the rating agencies are finally waking up to what i have been saying all along, the housing market is still deteriorating, and losses on the 2005-2008 vintages are going to be higher than a lot of people imagine, note that most jumbos had either 20% or more down, or had second liens, so the first liens were generally well protected, but still Moody's is seeing losses in the 11% range for 2007, and not surprising to me, even higher losses for 2008, no doubt they would already be downgrading 2009 bonds, if there were any.
"An “overhang of impending foreclosures will impact home prices negatively,” with values likely to decline 9 percent more before bottoming in the second half of 2010, Moody’s said"
"Moody’s also said it expects the U.S. government’s effort to curb foreclosures to be less effective than it previously expected because it has “failed to gain traction.” "
"In its last forecast in March, Moody’s predicted cumulative losses, as percentage of original loan balances, of 1.7 percent for 2005 jumbo bonds, 3.6 percent for 2006 securities, 5.1 percent for 2007 securitizations and 6.2 percent for 2008 debt. "
"It now expects losses of 3.8 percent on loans underlying 2005 prime- jumbo bonds, with estimates of 8 percent for 2006 securitizations, 10.9 percent for 2007 debt and 12.3 percent for 2008 securities. "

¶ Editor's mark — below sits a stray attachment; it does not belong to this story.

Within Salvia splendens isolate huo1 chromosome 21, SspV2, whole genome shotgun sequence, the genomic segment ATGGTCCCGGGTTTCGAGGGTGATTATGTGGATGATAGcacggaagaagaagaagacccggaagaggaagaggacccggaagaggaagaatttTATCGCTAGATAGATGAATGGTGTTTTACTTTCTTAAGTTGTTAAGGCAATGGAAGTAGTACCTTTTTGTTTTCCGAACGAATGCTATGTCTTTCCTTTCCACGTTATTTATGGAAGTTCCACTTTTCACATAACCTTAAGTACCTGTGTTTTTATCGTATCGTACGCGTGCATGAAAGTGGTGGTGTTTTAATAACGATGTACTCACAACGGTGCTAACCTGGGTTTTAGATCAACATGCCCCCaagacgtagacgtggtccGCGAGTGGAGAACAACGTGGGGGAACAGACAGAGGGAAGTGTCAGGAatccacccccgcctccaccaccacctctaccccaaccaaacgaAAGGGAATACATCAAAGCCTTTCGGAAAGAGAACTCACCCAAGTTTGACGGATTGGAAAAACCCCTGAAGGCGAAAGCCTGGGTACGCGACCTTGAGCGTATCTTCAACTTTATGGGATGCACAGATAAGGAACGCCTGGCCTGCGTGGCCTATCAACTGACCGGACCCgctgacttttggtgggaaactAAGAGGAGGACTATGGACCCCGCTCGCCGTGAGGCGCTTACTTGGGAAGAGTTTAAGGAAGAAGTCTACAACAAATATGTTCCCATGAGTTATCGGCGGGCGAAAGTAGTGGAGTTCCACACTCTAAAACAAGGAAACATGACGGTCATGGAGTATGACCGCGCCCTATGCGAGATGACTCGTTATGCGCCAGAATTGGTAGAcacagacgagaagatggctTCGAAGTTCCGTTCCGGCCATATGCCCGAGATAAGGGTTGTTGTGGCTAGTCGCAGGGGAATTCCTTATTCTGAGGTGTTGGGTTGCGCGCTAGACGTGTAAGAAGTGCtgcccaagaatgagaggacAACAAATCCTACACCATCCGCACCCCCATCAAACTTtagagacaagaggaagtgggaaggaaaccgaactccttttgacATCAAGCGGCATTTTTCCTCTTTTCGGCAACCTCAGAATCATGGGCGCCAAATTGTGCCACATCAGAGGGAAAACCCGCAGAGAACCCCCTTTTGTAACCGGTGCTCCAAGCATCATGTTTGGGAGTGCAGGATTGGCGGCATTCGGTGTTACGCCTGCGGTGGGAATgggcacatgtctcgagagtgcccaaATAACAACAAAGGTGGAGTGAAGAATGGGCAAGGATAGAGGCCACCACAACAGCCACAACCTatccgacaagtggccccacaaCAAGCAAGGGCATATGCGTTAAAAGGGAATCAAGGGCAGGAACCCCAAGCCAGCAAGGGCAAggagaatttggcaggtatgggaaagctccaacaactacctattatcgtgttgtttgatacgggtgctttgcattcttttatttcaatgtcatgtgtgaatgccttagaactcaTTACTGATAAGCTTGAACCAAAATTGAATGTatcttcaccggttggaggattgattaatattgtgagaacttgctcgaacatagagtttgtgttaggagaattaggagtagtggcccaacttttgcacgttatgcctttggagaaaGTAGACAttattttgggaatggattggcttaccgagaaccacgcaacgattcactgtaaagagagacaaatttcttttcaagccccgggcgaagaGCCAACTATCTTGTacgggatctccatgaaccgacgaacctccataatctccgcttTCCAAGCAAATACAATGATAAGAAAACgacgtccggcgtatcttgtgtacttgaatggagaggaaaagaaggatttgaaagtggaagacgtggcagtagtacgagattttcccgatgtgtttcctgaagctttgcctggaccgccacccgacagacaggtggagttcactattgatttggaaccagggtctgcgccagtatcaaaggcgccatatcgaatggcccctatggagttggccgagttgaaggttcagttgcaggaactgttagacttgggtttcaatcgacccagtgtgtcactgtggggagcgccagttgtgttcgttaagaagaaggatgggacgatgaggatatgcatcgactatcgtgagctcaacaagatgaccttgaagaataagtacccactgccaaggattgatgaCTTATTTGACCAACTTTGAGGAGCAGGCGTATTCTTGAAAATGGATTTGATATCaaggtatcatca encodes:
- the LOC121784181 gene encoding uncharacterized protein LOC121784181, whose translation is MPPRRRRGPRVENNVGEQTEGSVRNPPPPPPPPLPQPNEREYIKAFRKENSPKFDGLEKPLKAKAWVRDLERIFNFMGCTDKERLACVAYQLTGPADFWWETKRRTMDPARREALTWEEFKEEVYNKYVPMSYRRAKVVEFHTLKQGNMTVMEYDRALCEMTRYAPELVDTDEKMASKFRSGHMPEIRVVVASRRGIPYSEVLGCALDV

Unfortunatly, rating agencies do not have a very good track record. Some consider them to have been a factor in causing the current economic problems. If all their ratings and predictions could be trusted to be correct we might never have gotten into this mess in the first place.
What you dont know is how much of that is on PMI. There are a lot of other insurance Companys out there. Thats what everyone seems to forget, MTG is so much larger than PMI as are some others so they are going to take a bigger percentage of the loss. Now thank you for your info, to me it means nothing. Still holding strong.
that's not the point, pmi or the mis have very little exposure to jumbos, the point is mortgages from the 2005-2008 era are deteriorating rapidly, and some people are finally starting to wake up to it, let's hope the regulators and/or fannie/freddie wake up to it sooner rather than later and put some of these companies out of their misery, these companies cannot write their way back to profitability, there is just not enough profitable business out there given the economy and housing market, at least two, even better 3, of these companies needs to be shut down, with pmi, radian, and united guaranty being the logical candidates, although radian is writing a lot of business these days in a lot of ways they are more undercapitalized than pmi, because they are counting on their financial guaranty business to provide them capital, except they are exposed to regional and community banks through their trups exposure, and another 4 failed already today, and 400 probably next year, but whatever the case, there is a limited amount of truly profitable business out there, and it should be shared amongst the mis that have a shot at making it.